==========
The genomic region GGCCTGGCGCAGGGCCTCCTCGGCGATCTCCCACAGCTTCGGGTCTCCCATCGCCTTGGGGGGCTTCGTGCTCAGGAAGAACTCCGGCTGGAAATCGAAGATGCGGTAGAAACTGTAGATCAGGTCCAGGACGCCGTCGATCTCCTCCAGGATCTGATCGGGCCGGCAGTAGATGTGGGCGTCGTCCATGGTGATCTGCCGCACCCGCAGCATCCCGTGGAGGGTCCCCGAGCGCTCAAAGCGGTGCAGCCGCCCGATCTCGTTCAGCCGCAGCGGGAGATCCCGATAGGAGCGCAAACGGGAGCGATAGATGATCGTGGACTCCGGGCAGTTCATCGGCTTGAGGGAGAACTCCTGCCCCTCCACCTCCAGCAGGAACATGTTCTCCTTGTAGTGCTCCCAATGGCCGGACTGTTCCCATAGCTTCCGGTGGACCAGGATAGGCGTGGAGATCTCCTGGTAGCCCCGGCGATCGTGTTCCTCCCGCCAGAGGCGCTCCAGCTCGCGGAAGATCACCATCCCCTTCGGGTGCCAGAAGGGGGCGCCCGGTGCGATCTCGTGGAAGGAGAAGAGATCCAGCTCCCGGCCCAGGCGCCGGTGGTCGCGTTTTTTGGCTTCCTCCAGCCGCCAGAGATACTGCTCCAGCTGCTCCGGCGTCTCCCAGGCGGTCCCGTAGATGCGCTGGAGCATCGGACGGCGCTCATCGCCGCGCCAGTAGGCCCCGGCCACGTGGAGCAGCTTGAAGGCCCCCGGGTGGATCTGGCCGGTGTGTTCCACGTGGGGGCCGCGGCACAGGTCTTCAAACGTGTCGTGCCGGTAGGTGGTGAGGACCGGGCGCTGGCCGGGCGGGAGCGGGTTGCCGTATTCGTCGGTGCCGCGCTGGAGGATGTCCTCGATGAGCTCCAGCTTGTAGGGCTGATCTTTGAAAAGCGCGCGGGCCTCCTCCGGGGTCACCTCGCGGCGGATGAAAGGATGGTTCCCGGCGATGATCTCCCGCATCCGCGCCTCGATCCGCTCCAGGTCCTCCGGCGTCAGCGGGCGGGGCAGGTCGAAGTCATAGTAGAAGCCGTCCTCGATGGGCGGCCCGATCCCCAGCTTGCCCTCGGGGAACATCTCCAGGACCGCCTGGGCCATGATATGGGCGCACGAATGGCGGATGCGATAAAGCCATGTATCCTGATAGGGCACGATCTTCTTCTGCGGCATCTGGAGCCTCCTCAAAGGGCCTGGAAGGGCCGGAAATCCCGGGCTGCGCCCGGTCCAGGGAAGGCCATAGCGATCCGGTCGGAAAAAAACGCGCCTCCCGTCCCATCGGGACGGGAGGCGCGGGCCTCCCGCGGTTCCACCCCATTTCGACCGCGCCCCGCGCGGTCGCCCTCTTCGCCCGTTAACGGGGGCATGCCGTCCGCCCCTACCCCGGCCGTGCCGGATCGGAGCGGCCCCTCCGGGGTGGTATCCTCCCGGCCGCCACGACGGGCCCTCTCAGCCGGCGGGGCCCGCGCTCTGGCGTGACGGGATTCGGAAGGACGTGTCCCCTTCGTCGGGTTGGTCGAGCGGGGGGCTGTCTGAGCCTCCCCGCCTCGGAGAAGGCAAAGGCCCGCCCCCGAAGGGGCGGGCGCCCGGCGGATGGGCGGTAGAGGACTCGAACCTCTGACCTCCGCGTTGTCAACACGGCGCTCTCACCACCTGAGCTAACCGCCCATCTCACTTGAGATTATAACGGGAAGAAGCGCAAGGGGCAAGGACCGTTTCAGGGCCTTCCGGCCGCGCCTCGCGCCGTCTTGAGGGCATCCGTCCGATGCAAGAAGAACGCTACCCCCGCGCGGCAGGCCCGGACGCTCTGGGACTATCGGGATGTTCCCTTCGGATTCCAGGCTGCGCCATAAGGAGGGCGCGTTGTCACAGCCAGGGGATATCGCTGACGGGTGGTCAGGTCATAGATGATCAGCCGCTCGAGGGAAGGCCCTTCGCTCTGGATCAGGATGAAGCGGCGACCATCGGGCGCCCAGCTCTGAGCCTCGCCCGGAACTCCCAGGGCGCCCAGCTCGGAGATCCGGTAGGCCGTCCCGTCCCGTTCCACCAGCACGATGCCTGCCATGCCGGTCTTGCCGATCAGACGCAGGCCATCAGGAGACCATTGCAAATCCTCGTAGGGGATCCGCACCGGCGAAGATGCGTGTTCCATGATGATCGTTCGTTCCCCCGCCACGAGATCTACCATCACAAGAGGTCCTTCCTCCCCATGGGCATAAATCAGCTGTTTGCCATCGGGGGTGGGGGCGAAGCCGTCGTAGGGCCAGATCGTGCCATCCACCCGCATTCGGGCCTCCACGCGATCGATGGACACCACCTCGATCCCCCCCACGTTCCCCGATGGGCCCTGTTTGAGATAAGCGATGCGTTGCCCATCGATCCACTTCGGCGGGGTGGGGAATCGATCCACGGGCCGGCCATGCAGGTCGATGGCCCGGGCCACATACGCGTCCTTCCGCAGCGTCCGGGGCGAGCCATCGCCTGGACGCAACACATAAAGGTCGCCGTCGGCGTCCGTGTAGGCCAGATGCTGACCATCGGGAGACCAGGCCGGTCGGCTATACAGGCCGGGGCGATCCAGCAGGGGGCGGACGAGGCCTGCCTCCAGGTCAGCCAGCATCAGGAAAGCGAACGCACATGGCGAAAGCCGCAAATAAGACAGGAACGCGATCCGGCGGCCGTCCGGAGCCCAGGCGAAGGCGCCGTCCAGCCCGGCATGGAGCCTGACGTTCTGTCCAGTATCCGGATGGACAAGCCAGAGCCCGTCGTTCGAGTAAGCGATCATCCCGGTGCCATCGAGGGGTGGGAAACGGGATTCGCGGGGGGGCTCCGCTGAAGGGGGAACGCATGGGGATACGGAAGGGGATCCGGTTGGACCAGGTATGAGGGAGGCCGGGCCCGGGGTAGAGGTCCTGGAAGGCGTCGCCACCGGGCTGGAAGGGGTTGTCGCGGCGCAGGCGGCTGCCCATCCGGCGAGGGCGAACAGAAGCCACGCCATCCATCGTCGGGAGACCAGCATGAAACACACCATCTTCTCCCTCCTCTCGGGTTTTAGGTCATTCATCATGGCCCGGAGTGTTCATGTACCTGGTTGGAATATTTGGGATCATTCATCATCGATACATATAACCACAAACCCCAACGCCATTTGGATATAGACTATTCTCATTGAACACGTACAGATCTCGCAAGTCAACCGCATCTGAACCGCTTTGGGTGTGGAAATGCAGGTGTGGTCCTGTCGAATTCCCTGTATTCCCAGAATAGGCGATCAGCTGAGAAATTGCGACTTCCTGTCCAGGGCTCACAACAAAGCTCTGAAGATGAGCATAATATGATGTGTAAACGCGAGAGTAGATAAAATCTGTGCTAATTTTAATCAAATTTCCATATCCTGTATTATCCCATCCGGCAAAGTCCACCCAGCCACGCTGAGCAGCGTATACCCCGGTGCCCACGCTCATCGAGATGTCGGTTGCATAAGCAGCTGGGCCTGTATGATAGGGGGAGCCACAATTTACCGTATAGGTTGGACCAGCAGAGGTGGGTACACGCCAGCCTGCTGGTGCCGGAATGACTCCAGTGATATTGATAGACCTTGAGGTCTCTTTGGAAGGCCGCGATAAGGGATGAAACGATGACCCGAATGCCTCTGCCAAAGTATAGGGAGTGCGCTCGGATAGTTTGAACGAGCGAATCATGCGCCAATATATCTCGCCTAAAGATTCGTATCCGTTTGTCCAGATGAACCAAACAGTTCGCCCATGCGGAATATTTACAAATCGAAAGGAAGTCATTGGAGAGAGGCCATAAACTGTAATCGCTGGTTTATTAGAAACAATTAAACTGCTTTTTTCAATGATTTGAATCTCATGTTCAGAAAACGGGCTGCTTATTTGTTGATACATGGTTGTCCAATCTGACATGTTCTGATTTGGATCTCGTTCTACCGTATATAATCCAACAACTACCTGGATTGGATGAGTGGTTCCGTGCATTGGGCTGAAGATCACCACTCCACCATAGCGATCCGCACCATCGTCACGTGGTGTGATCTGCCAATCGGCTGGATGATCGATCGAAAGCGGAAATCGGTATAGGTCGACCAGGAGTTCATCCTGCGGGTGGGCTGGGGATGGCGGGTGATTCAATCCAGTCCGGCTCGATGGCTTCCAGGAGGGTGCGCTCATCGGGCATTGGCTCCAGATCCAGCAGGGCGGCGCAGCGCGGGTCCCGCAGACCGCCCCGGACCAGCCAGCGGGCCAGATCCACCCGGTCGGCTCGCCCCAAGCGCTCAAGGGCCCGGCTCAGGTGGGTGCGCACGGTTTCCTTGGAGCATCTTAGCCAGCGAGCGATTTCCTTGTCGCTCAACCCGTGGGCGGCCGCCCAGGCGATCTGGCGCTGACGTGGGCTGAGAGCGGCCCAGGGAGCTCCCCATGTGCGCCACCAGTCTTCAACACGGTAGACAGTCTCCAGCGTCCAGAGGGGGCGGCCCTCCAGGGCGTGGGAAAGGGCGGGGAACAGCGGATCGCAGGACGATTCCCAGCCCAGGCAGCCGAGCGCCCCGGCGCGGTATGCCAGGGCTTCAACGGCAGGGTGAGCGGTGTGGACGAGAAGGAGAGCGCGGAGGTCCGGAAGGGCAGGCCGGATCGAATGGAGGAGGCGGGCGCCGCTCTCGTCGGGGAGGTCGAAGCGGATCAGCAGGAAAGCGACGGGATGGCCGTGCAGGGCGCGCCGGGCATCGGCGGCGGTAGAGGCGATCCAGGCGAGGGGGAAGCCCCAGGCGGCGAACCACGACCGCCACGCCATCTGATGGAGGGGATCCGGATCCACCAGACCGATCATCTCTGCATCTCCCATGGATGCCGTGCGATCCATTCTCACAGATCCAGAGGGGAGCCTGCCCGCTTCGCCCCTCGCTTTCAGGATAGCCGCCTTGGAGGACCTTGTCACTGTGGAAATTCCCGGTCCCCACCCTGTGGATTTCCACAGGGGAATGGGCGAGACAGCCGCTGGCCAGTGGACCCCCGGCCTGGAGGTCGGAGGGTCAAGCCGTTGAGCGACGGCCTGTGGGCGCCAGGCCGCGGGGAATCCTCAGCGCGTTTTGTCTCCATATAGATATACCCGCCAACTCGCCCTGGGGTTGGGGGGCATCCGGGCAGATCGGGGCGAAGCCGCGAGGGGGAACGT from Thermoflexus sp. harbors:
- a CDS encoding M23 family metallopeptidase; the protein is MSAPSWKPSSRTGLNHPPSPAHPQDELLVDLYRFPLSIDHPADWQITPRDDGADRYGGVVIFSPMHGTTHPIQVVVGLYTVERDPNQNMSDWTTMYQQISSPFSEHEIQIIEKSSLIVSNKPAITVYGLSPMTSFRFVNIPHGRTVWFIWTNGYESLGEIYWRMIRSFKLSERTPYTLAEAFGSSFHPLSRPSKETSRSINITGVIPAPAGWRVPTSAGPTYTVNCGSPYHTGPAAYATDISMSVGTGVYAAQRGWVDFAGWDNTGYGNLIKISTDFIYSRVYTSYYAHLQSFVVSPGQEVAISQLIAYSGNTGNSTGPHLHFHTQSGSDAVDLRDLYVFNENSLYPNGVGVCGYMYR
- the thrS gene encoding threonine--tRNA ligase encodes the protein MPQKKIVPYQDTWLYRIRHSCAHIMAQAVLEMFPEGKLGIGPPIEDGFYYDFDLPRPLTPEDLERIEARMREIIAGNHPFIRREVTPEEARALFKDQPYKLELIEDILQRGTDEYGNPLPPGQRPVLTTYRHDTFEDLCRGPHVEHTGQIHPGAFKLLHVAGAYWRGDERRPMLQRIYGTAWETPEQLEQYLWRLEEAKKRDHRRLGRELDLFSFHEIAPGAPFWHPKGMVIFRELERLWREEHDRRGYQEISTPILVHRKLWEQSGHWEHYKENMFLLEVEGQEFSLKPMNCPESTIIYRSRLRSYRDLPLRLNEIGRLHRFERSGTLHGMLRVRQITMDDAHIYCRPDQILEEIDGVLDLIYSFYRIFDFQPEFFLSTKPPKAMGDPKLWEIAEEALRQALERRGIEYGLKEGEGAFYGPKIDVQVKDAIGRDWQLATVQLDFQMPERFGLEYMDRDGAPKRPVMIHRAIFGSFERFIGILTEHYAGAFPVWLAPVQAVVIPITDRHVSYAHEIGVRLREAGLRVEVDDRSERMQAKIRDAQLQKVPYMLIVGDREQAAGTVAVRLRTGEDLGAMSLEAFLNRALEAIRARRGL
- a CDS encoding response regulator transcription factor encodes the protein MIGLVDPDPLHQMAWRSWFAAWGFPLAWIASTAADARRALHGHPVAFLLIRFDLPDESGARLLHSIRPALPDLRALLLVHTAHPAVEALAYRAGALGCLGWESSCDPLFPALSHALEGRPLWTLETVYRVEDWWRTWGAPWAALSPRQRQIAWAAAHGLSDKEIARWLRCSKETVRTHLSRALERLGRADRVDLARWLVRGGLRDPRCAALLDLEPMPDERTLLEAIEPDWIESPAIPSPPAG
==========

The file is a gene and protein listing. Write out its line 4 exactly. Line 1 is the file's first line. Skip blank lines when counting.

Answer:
- a CDS encoding response regulator transcription factor encodes the protein MIGLVDPDPLHQMAWRSWFAAWGFPLAWIASTAADARRALHGHPVAFLLIRFDLPDESGARLLHSIRPALPDLRALLLVHTAHPAVEALAYRAGALGCLGWESSCDPLFPALSHALEGRPLWTLETVYRVEDWWRTWGAPWAALSPRQRQIAWAAAHGLSDKEIARWLRCSKETVRTHLSRALERLGRADRVDLARWLVRGGLRDPRCAALLDLEPMPDERTLLEAIEPDWIESPAIPSPPAG